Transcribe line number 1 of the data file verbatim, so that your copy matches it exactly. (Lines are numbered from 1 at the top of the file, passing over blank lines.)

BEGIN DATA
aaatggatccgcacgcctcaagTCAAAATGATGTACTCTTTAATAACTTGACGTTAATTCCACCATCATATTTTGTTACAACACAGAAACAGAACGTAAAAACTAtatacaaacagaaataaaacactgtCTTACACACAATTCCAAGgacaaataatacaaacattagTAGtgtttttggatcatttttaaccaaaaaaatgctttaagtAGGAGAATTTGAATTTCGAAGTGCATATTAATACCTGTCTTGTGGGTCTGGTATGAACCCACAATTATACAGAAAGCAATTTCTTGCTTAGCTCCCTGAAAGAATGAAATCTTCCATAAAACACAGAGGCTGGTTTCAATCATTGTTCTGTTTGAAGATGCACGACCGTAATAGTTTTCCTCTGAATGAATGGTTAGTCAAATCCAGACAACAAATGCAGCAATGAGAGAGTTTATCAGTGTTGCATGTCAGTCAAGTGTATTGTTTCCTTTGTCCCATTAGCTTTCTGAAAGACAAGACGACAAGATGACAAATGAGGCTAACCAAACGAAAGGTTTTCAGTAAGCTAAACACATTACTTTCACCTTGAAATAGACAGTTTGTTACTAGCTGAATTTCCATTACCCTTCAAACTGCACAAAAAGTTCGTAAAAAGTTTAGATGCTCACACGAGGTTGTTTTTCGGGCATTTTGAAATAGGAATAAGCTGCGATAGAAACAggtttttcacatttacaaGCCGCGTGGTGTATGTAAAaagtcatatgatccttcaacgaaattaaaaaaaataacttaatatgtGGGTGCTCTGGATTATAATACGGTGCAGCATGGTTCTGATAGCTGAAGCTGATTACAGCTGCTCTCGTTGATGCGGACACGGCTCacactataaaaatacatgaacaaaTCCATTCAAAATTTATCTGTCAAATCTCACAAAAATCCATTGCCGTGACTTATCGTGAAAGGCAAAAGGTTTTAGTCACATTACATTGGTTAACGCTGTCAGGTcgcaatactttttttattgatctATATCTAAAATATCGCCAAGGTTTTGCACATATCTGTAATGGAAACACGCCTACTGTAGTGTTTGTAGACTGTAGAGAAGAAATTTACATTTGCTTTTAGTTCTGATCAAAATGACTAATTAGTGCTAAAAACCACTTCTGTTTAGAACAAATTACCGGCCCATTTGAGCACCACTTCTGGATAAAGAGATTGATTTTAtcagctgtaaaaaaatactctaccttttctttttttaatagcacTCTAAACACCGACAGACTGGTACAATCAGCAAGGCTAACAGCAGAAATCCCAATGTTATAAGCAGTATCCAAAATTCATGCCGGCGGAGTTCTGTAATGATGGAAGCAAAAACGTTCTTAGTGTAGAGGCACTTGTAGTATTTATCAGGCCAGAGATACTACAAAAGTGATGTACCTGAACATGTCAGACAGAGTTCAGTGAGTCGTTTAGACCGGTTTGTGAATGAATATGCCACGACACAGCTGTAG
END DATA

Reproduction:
aaatggatccgcacgcctcaagTCAAAATGATGTACTCTTTAATAACTTGACGTTAATTCCACCATCATATTTTGTTACAACACAGAAACAGAACGTAAAAACTAtatacaaacagaaataaaacactgtCTTACACACAATTCCAAGgacaaataatacaaacattagTAGtgtttttggatcatttttaaccaaaaaaatgctttaagtAGGAGAATTTGAATTTCGAAGTGCATATTAATACCTGTCTTGTGGGTCTGGTATGAACCCACAATTATACAGAAAGCAATTTCTTGCTTAGCTCCCTGAAAGAATGAAATCTTCCATAAAACACAGAGGCTGGTTTCAATCATTGTTCTGTTTGAAGATGCACGACCGTAATAGTTTTCCTCTGAATGAATGGTTAGTCAAATCCAGACAACAAATGCAGCAATGAGAGAGTTTATCAGTGTTGCATGTCAGTCAAGTGTATTGTTTCCTTTGTCCCATTAGCTTTCTGAAAGACAAGACGACAAGATGACAAATGAGGCTAACCAAACGAAAGGTTTTCAGTAAGCTAAACACATTACTTTCACCTTGAAATAGACAGTTTGTTACTAGCTGAATTTCCATTACCCTTCAAACTGCACAAAAAGTTCGTAAAAAGTTTAGATGCTCACACGAGGTTGTTTTTCGGGCATTTTGAAATAGGAATAAGCTGCGATAGAAACAggtttttcacatttacaaGCCGCGTGGTGTATGTAAAaagtcatatgatccttcaacgaaattaaaaaaaataacttaatatgtGGGTGCTCTGGATTATAATACGGTGCAGCATGGTTCTGATAGCTGAAGCTGATTACAGCTGCTCTCGTTGATGCGGACACGGCTCacactataaaaatacatgaacaaaTCCATTCAAAATTTATCTGTCAAATCTCACAAAAATCCATTGCCGTGACTTATCGTGAAAGGCAAAAGGTTTTAGTCACATTACATTGGTTAACGCTGTCAGGTcgcaatactttttttattgatctATATCTAAAATATCGCCAAGGTTTTGCACATATCTGTAATGGAAACACGCCTACTGTAGTGTTTGTAGACTGTAGAGAAGAAATTTACATTTGCTTTTAGTTCTGATCAAAATGACTAATTAGTGCTAAAAACCACTTCTGTTTAGAACAAATTACCGGCCCATTTGAGCACCACTTCTGGATAAAGAGATTGATTTTAtcagctgtaaaaaaatactctaccttttctttttttaatagcacTCTAAACACCGACAGACTGGTACAATCAGCAAGGCTAACAGCAGAAATCCCAATGTTATAAGCAGTATCCAAAATTCATGCCGGCGGAGTTCTGTAATGATGGAAGCAAAAACGTTCTTAGTGTAGAGGCACTTGTAGTATTTATCAGGCCAGAGATACTACAAAAGTGATGTACCTGAACATGTCAGACAGAGTTCAGTGAGTCGTTTAGACCGGTTTGTGAATGAATATGCCACGACACAGCTGTAG